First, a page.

Fixed Gear Training

About 75% of the people I tell that I have a fixed gear bike ask the question: “What use is a bike like that?” I believe they’re mostly asking why the second bike still looks like a road bike and not a mountain bike, a distiction that the average person understands. I came across the article by Patrick McCrann of Performance Training Systems and I think it really does a fine job of summing up at least the training aspect of the fixie, not entirely the fun or the awesomeness or the flow… but this is certainly an important aspect.

Single Gear Riding (SGR) is a powerful exercise in learning how to manage your effort level on the road. Instead of shifting gears to compensate for terrain changes, SGR teaches you how to use “internal” gears to deal with hills, descents and flats. This is an essential skill for Iron-distance athletes, as you will encounter a wide variety of terrain on race day – often two or three times depending on the number of loops on the course. Every small roller, false flat, and serious climb is a chance to appropriately manage your effort; SGR will give you a solid skill-set that will be incredibly useful come race day. This is not a time trial workout; I think of this as a variation on a weekly endurance ride of 2.5 hours (or more). SGR teaches you:

  1. How to “roll into a hill,” using momentum to start the climbing process . Climbing hills is hard work. The fact that we use our gears to manage the hill actually mitigates our true appreciation for exactly how hard it is to climb any given hill. SGR will give you a much deeper understanding of how tough any given hill is without a crutch to lean on. (yeah, Emily Murphy on a fixed gear is a rocking fun time!)
  2. The nuances of climbing seated regularly or on the back of your seat . One key way to manage your climbing is to maneuver your body into different positions on the bike to make the most of your effort. In the case of seated climbing, most folks can make it easier by simply sitting up. This opens their airways and facilitates quality breathing. As the climb increases in difficulty, some athletes find an advantage to shifting their weight back towards the rear of the saddle. This allows them to push the pedals forward and over the top of the pedal stroke.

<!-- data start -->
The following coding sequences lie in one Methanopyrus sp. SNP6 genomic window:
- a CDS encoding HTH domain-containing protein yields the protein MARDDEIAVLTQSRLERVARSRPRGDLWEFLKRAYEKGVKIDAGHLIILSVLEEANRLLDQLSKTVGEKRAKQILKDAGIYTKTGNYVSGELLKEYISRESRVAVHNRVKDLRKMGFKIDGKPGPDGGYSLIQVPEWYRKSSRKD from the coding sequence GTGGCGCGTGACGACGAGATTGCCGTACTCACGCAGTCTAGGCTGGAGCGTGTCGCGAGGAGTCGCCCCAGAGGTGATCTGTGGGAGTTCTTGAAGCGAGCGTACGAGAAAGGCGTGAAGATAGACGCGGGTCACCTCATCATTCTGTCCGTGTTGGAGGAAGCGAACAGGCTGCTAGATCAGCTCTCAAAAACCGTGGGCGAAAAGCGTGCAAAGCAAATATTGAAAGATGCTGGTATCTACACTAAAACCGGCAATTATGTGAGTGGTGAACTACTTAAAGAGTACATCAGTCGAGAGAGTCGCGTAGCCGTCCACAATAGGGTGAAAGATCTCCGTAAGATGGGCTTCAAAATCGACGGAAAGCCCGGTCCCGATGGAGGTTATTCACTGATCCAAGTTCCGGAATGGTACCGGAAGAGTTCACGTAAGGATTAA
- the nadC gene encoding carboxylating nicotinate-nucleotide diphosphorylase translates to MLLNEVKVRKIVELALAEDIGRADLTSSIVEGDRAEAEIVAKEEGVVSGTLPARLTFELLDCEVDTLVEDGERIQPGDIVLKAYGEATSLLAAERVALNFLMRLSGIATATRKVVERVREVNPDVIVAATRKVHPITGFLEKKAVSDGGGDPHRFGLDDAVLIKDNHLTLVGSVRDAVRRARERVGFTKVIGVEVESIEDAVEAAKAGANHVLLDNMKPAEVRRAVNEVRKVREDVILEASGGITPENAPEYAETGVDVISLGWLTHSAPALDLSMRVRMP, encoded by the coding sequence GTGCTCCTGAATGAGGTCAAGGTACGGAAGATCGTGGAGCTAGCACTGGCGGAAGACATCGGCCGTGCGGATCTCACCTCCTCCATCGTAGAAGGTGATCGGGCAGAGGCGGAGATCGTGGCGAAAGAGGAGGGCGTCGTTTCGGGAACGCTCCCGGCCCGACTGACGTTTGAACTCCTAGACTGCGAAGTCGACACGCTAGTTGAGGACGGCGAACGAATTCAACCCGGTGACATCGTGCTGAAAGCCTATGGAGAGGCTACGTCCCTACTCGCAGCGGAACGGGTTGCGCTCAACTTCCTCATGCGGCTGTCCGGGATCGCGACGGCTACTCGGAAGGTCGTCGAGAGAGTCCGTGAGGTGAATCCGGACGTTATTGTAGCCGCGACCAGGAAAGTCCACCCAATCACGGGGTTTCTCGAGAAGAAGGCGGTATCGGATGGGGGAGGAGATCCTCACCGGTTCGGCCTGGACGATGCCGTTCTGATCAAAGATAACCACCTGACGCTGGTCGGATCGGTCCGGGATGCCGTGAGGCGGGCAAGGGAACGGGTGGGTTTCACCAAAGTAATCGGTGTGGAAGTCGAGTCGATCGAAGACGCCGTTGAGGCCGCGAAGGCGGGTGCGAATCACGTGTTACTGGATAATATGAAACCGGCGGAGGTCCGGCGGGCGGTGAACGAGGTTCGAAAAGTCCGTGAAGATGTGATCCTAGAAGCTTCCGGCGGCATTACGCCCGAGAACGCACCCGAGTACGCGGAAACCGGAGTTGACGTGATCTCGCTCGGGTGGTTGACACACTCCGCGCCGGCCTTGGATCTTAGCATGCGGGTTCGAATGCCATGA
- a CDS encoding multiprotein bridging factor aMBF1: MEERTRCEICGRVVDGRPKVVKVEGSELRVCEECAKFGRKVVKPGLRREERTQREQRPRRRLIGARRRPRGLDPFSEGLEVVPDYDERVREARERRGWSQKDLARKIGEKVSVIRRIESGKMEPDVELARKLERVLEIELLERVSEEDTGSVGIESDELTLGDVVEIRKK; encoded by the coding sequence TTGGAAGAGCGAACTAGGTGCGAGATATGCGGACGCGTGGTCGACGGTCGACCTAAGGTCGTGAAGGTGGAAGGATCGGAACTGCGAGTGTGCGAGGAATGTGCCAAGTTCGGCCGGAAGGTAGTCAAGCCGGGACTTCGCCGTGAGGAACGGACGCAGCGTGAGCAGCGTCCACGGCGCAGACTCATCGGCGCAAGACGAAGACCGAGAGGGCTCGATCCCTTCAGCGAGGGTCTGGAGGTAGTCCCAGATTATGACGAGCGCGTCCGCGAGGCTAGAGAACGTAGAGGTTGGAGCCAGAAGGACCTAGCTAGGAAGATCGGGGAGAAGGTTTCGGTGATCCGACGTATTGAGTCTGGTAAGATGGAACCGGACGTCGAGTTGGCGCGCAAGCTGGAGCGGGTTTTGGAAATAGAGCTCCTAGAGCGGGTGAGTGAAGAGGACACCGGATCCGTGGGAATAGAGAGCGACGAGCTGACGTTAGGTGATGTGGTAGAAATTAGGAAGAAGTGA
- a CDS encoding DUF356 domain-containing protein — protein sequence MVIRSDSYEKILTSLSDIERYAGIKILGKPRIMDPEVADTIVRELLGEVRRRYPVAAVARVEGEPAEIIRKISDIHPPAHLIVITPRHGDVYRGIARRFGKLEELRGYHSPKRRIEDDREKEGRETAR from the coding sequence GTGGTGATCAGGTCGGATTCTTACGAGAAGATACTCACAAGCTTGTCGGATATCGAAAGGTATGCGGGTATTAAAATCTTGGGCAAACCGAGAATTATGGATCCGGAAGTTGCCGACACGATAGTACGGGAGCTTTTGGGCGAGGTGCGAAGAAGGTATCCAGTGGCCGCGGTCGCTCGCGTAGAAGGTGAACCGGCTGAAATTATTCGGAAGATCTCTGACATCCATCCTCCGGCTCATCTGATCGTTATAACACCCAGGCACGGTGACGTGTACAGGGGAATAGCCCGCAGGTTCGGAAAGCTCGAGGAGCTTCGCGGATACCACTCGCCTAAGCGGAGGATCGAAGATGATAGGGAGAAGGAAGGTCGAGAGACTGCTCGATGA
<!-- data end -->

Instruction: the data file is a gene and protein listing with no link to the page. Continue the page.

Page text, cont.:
3. How to roll into a standing climbing position and keep your momentum . So many triathletes lose speed on each climb. And no, it doesn’t have to be a mountain to slow you down. If you have ever ridden with roadies, then you know that little “gap” that opens up every time they stand on the pedals. And if you have ridden behind a triathlete who stands up to pedal, then you are familiar with the jolt of adrenaline you get when their rear tire drifts back into your front wheel (yikes!). Learning how to keep your bike moving at the same pace is much easier during SGR as there is no sudden shift in cadence due to shifting. This allows you to develop the skills needed to keep your wheels turning without losing your momentum.
  4. How to pedal quickly . Lance makes it look easy, but for anyone who has tried to pedal at 110+ rpms, you know exactly how much coordination that takes. And not just on a physical level, but neuromuscular coordination as well. SGR will force you to pedal at a much higher cadence on some descents (hey, you don’t have to pedal over 28 mph!), teaching your muscles to fire more effectively. This work will make pedaling 95 rpms seem ridiculously easy.
  5. How to recruit different muscle groups . Working in a single gear will allow you to explore using different muscles at different stages of your ride. You can focus on the hamstrings pulling the pedals backwards, or on your hip flexors lifting the pedal upwards. You might try engaging your core muscles to aid you in a climb; or you can try relaxing one leg as you let the other one do a bit more work. Whatever you do, this recruitment process will make you a better rider simply by virtue of teaching you all the separate elements that work together to move your bike forward.
  6. How to manage your internal gears. This is perhaps the most important part of SGR. Riding without gear options forces you to learn when you should (and should not) pedal with force. On smaller hills, you might be able to roll up them halfway with your momentum and then soft pedal your way over the top. On the longer / bigger hills, you will be forced to learn how to provide an appropriate amount of force to the pedals in a consistent manner. Since you can’t shift, you’ll learn to moderate your effort based on the terrain, instead of just hammering your way through the ride. Your first attempts at SGR will be a bit rough (shifting is a hard habit to break!), but as you progress you’ll eventually erase the dead spots in your riding.

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